A Blog by Jonathan Low


Nov 21, 2017

Artificial Intelligence Tools Designed To Make Humans More Productive

Also better, faster, smarter - and maybe even competitive...JL
Jared Lindzon reports in Fast Company:

Those worried that the rise of artificial intelligence means that robots will take their job might feel comforted by the fact that many AI tools are actually being designed not to replace humans, but to help them do their jobs better. “By using the latest scientific research we’re trying to give people advice, like maybe you haven’t been sleeping enough or should be doing more fitness.”

Survey of Bug Bounty Hunters Explains Their Demographics, Motivation

Knowledgable but perhaps not as experienced as might be expected. And maybe gaining more experience, for whatever reason, is the point. JL

Sean Gallagher reports in ars technica:

For most, bug hunting is a part-time endeavor, though 27% have aspirations of becoming full-time. 62% pour at least part of the money they earn bug-hunting back into professional development or to acquire more tools. The number of bug hunters has grown 141% since last year. 46% have three or more years' experience in the security industry; 41% have been involved in bug-bounty hunting for one to two years.14% have no experience in the security industry and come from other IT fields. 15% (are) students.

Why the Rise of the Phrase 'Big Tech' Should Worry Silicon Valley

The quirky startup image tech enjoyed for so long - skinny geeks in tshirts, birkenstocks and jeans using words few could understand, foosball in the office - that whole 'revenge of the nerds' meme, is way over.

It really started to end when it dawned on millions of people that their jobs, incomes and futures were begin gobbled up by that once cutesy little industry in sunny California. And the squirreling away of hundreds of billions to avoid paying the taxes that those losing their livelihoods couldnt escape didnt help.

So hiring battalions, regiments and even armies of lobbyists may delay the inevitable. But the thing about inevitability is... that it tends to be inevitable. JL

Will Oremus reports in Slate:

Talk about Big Tech might seem like simply a reflection of just how powerful and important companies such as Google, Facebook, and Amazon have become. But it’s also an ominous sign for the industry. In the business world, it’s great to be big with a lowercase “b.” But the history of the label “Big X” suggests that society does not prepend the label “Big,” with a capital “B,” to an industry out of respect or admiration. It does it out of loathing and fear—and in preparation for battle.

How Tech Has Changed the Workforce

It's not just Silicon Valley: most jobs in most industries in most locations require increasing tech skill. JL

Mark Muro and Sifan Liu report in Brookings:

Since 2002, the share of all U.S. jobs that require extensive and mid-level digital skills has surged from 45 to 71% of the total. Since 2010, meanwhile, nearly 4 million of the nation’s 13 million new jobs created—30% of them— required high-level digital skills. Digitalization scores rose in 517 of 545 analyzed occupations from 2002 to 2016. The average digitalization score across all occupations rose from 29 in 2002 to 46 in 2016, a 57% increase.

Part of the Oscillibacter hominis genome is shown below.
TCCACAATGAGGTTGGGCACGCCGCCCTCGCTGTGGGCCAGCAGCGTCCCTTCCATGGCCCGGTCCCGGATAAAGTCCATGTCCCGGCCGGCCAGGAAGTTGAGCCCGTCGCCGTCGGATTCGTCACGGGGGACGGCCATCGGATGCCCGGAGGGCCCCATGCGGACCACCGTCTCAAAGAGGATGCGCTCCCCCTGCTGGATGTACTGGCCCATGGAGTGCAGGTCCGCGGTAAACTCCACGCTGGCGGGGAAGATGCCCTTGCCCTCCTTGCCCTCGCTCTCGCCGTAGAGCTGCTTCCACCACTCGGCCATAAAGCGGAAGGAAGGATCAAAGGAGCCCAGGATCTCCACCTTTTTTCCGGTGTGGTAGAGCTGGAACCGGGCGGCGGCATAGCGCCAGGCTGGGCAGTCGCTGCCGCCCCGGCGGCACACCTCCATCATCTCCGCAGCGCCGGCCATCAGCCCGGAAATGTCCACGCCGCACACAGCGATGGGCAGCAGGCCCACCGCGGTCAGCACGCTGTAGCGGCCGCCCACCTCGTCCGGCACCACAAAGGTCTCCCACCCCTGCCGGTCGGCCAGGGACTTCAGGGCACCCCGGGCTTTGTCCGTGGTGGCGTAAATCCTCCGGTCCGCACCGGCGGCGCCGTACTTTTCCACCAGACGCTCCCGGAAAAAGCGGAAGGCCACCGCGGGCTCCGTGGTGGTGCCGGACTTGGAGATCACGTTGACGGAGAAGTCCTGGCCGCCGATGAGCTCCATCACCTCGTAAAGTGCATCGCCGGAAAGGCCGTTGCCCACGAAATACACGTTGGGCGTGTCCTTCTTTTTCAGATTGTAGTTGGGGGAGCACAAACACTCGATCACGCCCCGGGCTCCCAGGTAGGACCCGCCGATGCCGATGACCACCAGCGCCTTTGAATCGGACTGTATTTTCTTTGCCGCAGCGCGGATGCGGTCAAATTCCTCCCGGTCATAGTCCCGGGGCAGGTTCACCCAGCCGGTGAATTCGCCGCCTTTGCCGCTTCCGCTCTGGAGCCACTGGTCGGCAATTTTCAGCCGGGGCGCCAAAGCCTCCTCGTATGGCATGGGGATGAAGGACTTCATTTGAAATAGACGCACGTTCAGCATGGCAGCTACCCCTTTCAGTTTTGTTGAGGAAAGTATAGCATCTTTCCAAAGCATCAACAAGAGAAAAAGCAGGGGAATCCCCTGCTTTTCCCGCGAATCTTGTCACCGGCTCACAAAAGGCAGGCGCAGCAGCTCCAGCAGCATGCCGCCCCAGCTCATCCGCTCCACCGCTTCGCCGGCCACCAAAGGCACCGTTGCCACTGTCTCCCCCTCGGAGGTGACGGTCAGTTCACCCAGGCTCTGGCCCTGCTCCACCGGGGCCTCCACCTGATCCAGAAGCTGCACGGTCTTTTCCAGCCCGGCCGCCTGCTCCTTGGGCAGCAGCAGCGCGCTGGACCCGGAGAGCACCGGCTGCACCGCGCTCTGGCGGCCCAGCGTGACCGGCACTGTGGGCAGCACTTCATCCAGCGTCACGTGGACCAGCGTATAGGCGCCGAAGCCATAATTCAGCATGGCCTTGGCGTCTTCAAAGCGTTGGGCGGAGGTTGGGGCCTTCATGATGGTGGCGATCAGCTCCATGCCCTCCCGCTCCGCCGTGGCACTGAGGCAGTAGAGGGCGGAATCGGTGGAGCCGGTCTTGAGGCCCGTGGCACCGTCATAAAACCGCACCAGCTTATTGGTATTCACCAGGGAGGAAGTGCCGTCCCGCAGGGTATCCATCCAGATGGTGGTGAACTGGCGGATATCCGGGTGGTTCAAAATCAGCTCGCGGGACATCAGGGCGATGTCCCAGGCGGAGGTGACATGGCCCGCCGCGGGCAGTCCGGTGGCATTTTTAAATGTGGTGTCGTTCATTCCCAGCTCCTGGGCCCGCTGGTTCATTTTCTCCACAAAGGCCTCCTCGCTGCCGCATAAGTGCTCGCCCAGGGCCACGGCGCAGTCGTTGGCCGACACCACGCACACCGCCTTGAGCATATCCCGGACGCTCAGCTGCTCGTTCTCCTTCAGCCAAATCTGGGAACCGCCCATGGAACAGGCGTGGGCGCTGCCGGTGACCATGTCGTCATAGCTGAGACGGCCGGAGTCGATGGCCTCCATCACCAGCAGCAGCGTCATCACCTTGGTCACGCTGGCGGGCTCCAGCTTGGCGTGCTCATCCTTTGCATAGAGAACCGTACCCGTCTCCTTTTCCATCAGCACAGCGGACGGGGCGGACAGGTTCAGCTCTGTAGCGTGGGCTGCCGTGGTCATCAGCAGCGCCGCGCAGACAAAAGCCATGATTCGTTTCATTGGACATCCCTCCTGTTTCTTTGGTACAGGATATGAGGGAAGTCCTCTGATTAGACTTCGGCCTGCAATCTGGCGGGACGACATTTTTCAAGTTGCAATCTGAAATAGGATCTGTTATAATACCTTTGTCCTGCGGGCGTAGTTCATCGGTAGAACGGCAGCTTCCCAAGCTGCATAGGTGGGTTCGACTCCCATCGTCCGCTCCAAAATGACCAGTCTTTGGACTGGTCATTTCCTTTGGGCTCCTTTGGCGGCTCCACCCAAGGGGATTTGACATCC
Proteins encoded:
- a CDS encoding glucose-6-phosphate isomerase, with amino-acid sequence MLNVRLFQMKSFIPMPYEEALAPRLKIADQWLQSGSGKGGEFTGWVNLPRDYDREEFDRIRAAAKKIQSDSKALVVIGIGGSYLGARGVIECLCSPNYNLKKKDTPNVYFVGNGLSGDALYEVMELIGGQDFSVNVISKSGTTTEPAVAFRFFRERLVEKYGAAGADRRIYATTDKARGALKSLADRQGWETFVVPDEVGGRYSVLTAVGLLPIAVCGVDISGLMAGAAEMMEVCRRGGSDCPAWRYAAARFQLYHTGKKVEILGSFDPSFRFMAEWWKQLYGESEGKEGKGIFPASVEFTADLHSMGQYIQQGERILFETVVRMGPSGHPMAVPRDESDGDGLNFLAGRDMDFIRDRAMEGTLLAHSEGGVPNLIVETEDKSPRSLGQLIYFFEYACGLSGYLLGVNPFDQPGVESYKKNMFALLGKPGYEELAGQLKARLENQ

The Reason Retailers Should Rethink Their Holiday Strategies

The holiday season is longer, starting well before Thanksgiving and continuing into the New Year.

And part of the reason is presaged by China's extraordinary Singles Day shopping event which this year generated $25 billion in sales: as demographic patterns evolve and the nuclear family is reduced to minority status, people are buying more for themselves. JL

Toby McKenna reports in Advertising Age:

Consumer shopping habits aren't what they used to be. Since the internet opened the floodgates for online product discovery and e-commerce, people have started researching and shopping for holiday gifts much earlier than late November, extending the season by several weeks. The season continues past the holidays into the new year as people spend gift cards or gift money on themselves. Self-gifters admit that 20% of their holiday shopping budget goes to themselves!

Nov 20, 2017

An Algorithm That Can Tell You What You Learned Before You Fall Asleep

By measuring human brains' electrical activity - or the lack thereof. JL

Daniel Oberhaus reports in Motherboard:

Memory consolidation does indeed involve distinct patterns that can be seen in the brain’s electrical activity. An algorithm was able to effectively ‘read’ electrical activity from sleeping brains and determine what they were memorizing

Amazon Blames US Postal Service For Its Amazon Fresh Grocery Delivery Failure

So the biggest, most powerful, most efficient, most data-centric ecommerce company in the world blames a government agency with which it contracted for the failure of its grocery delivery service?

Sounds like a company becoming just a little to thin-skinned and eager to point fingers for its own strategic miscalculations. JL

Jason Del Rey reports in Re/code:

Amazon officials have told brands that the USPS had delivered an unreliable experience to customers. With no other good delivery options in these areas, Amazon shut down the service. (But) brands were also told the economics of the business were harder in the service areas that Amazon shut down, because they were less densely populated. Amazon balked at new rates USPS was going to charge in the areas in which Amazon curtailed the service and the USPS’s inability to deliver groceries in disposable paper bags was a problem.